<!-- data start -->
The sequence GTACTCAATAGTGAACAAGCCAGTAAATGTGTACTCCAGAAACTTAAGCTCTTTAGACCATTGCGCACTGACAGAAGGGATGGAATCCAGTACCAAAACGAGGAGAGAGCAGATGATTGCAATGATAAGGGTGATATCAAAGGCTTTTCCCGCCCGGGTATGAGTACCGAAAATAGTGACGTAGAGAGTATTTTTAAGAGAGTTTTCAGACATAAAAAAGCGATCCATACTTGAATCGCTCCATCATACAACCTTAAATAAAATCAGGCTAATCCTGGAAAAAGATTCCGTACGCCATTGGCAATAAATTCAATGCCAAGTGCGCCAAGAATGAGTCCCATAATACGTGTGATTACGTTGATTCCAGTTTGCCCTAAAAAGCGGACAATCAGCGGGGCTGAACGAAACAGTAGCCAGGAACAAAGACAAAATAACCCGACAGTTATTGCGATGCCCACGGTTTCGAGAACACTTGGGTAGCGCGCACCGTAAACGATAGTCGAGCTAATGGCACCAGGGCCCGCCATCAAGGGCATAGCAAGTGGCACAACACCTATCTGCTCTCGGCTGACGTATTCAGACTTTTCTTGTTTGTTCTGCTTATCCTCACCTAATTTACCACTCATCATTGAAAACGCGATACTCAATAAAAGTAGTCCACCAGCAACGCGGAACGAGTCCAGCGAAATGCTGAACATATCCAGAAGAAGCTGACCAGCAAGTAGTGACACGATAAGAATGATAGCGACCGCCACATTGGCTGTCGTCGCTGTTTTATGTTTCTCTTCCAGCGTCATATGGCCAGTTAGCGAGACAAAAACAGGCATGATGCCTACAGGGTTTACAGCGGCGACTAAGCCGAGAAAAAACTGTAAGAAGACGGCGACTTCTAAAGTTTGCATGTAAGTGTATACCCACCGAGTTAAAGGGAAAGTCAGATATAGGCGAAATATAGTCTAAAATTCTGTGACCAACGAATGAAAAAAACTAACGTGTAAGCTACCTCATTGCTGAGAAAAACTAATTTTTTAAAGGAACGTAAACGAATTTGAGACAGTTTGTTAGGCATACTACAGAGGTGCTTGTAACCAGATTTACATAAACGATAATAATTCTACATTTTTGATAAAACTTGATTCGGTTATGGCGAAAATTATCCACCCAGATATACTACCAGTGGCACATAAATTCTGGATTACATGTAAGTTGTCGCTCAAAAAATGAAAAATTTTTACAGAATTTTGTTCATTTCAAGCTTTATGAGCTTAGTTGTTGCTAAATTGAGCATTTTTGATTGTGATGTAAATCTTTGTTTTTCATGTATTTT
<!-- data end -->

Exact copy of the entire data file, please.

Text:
The sequence GTACTCAATAGTGAACAAGCCAGTAAATGTGTACTCCAGAAACTTAAGCTCTTTAGACCATTGCGCACTGACAGAAGGGATGGAATCCAGTACCAAAACGAGGAGAGAGCAGATGATTGCAATGATAAGGGTGATATCAAAGGCTTTTCCCGCCCGGGTATGAGTACCGAAAATAGTGACGTAGAGAGTATTTTTAAGAGAGTTTTCAGACATAAAAAAGCGATCCATACTTGAATCGCTCCATCATACAACCTTAAATAAAATCAGGCTAATCCTGGAAAAAGATTCCGTACGCCATTGGCAATAAATTCAATGCCAAGTGCGCCAAGAATGAGTCCCATAATACGTGTGATTACGTTGATTCCAGTTTGCCCTAAAAAGCGGACAATCAGCGGGGCTGAACGAAACAGTAGCCAGGAACAAAGACAAAATAACCCGACAGTTATTGCGATGCCCACGGTTTCGAGAACACTTGGGTAGCGCGCACCGTAAACGATAGTCGAGCTAATGGCACCAGGGCCCGCCATCAAGGGCATAGCAAGTGGCACAACACCTATCTGCTCTCGGCTGACGTATTCAGACTTTTCTTGTTTGTTCTGCTTATCCTCACCTAATTTACCACTCATCATTGAAAACGCGATACTCAATAAAAGTAGTCCACCAGCAACGCGGAACGAGTCCAGCGAAATGCTGAACATATCCAGAAGAAGCTGACCAGCAAGTAGTGACACGATAAGAATGATAGCGACCGCCACATTGGCTGTCGTCGCTGTTTTATGTTTCTCTTCCAGCGTCATATGGCCAGTTAGCGAGACAAAAACAGGCATGATGCCTACAGGGTTTACAGCGGCGACTAAGCCGAGAAAAAACTGTAAGAAGACGGCGACTTCTAAAGTTTGCATGTAAGTGTATACCCACCGAGTTAAAGGGAAAGTCAGATATAGGCGAAATATAGTCTAAAATTCTGTGACCAACGAATGAAAAAAACTAACGTGTAAGCTACCTCATTGCTGAGAAAAACTAATTTTTTAAAGGAACGTAAACGAATTTGAGACAGTTTGTTAGGCATACTACAGAGGTGCTTGTAACCAGATTTACATAAACGATAATAATTCTACATTTTTGATAAAACTTGATTCGGTTATGGCGAAAATTATCCACCCAGATATACTACCAGTGGCACATAAATTCTGGATTACATGTAAGTTGTCGCTCAAAAAATGAAAAATTTTTACAGAATTTTGTTCATTTCAAGCTTTATGAGCTTAGTTGTTGCTAAATTGAGCATTTTTGATTGTGATGTAAATCTTTGTTTTTCATGTATTTT